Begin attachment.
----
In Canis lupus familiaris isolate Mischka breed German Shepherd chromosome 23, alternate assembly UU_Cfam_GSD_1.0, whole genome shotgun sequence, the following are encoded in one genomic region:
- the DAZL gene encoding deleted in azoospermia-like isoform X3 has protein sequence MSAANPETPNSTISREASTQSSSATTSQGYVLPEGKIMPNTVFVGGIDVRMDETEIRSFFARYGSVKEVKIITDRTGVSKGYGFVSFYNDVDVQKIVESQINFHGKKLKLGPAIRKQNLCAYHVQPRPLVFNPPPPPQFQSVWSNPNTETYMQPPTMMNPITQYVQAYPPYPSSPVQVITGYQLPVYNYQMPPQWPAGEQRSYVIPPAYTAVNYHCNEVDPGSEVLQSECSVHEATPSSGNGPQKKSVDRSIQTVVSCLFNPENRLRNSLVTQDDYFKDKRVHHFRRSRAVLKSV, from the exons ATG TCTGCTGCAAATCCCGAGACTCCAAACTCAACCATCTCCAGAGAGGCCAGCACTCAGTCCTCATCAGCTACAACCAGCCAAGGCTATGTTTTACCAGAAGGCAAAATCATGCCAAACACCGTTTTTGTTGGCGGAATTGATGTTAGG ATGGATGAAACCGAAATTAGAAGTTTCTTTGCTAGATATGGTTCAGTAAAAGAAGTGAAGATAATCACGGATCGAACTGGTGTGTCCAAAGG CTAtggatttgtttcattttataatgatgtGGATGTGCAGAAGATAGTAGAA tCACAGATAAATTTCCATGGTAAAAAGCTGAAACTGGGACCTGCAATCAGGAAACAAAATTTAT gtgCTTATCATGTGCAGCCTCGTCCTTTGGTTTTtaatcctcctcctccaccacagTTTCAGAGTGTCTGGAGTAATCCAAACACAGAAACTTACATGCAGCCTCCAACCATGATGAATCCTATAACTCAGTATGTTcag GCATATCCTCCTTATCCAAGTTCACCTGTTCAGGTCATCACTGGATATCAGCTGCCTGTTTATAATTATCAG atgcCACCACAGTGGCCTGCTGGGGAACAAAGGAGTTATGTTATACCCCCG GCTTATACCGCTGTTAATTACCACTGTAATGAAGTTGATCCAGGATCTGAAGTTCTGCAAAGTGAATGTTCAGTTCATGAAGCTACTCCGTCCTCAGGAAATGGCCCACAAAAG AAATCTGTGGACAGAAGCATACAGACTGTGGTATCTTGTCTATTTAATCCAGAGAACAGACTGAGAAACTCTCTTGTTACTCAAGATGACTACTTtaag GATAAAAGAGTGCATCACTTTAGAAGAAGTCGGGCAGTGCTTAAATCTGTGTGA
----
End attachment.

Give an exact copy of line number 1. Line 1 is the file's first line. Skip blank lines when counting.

In Canis lupus familiaris isolate Mischka breed German Shepherd chromosome 23, alternate assembly UU_Cfam_GSD_1.0, whole genome shotgun sequence, the following are encoded in one genomic region: